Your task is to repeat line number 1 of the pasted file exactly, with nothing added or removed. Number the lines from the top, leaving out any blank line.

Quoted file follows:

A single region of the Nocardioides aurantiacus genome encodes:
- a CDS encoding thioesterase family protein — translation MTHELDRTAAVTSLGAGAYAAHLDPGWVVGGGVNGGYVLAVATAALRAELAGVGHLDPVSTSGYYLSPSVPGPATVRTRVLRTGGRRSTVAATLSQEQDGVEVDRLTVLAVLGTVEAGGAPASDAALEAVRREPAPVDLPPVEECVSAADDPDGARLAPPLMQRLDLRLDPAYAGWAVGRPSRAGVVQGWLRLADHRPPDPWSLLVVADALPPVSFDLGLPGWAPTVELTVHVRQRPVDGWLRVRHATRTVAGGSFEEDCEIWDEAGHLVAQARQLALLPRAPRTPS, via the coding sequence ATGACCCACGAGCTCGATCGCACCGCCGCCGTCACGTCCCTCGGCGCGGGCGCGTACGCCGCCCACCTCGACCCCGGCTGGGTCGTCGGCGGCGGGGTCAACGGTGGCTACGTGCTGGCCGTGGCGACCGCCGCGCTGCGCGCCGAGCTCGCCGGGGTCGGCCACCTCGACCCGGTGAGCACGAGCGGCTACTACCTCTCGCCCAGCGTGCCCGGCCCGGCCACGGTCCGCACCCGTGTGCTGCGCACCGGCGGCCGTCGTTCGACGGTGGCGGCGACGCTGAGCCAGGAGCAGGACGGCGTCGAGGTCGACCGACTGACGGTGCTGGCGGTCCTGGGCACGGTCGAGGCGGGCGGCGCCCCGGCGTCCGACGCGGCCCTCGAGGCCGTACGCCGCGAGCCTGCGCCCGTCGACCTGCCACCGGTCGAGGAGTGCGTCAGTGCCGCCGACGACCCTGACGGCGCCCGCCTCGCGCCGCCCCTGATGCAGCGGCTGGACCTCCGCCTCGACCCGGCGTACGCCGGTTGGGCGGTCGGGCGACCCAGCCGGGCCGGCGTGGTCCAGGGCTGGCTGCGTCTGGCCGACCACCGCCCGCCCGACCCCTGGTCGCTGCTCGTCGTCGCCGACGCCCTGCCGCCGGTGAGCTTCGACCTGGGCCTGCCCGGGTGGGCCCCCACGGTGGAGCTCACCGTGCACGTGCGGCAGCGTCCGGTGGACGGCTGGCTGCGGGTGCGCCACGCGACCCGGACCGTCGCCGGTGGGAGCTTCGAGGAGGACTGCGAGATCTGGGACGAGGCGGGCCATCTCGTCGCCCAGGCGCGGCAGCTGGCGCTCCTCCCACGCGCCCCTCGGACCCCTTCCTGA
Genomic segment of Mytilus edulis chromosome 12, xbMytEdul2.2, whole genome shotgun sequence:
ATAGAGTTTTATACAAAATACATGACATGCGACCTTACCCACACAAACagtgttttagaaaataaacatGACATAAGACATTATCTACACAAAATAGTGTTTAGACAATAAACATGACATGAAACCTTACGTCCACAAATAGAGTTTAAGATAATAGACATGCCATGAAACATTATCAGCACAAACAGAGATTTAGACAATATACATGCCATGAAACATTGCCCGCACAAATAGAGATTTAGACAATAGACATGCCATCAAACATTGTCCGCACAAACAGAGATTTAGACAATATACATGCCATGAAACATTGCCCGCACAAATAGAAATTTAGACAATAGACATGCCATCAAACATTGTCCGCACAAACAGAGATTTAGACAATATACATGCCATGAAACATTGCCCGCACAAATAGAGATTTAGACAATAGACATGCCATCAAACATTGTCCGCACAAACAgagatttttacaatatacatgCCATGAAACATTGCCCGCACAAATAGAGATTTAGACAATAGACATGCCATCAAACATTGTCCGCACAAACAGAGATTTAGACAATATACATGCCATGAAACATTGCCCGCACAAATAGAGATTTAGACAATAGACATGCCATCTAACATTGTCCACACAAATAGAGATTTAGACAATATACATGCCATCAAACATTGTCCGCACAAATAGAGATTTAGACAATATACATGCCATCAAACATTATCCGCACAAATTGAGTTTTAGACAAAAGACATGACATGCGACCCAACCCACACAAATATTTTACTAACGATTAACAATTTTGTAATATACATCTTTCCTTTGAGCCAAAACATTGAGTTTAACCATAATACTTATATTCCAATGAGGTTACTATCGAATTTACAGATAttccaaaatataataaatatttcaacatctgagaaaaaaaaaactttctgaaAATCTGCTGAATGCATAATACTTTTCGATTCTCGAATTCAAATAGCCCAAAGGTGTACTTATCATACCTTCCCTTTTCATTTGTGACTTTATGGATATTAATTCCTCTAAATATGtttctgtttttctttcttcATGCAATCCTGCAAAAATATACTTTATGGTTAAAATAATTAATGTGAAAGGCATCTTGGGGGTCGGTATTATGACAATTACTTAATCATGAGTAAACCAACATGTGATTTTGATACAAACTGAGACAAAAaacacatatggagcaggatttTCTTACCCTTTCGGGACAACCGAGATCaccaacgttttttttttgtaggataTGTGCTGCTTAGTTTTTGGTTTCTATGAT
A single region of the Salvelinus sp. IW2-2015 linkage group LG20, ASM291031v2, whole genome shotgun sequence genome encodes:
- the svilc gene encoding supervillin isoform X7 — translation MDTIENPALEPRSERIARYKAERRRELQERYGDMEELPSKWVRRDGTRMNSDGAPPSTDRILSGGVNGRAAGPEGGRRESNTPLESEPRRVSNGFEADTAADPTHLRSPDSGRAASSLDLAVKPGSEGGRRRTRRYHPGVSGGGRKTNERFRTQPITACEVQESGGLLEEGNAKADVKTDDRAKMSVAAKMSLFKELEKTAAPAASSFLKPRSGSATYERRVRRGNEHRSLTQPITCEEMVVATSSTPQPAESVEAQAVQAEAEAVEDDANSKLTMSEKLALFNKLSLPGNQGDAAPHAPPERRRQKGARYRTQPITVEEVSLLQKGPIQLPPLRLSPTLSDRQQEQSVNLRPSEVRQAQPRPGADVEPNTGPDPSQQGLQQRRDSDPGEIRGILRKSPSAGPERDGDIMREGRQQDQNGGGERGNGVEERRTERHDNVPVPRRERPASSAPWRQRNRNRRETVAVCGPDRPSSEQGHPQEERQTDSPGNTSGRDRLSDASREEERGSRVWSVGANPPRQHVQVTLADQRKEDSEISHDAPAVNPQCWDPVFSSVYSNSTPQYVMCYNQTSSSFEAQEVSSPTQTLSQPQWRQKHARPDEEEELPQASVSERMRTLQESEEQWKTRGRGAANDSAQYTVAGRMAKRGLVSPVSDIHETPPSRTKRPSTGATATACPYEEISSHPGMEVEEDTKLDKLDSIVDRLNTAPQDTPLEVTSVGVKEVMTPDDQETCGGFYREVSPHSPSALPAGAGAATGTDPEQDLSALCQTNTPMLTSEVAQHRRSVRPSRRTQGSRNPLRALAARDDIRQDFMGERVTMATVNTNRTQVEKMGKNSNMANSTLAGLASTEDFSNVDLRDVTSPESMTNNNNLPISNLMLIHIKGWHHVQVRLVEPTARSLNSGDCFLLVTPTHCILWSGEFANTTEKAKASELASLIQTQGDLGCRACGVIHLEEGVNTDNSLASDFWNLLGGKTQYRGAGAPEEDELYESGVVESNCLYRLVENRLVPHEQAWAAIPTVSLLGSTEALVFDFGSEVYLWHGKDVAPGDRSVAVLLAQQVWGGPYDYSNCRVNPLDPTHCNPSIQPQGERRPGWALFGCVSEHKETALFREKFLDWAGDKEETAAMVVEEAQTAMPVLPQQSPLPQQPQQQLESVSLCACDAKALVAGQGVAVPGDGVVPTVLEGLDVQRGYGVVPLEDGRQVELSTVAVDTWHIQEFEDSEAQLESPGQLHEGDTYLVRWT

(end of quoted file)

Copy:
A single region of the Nocardioides aurantiacus genome encodes: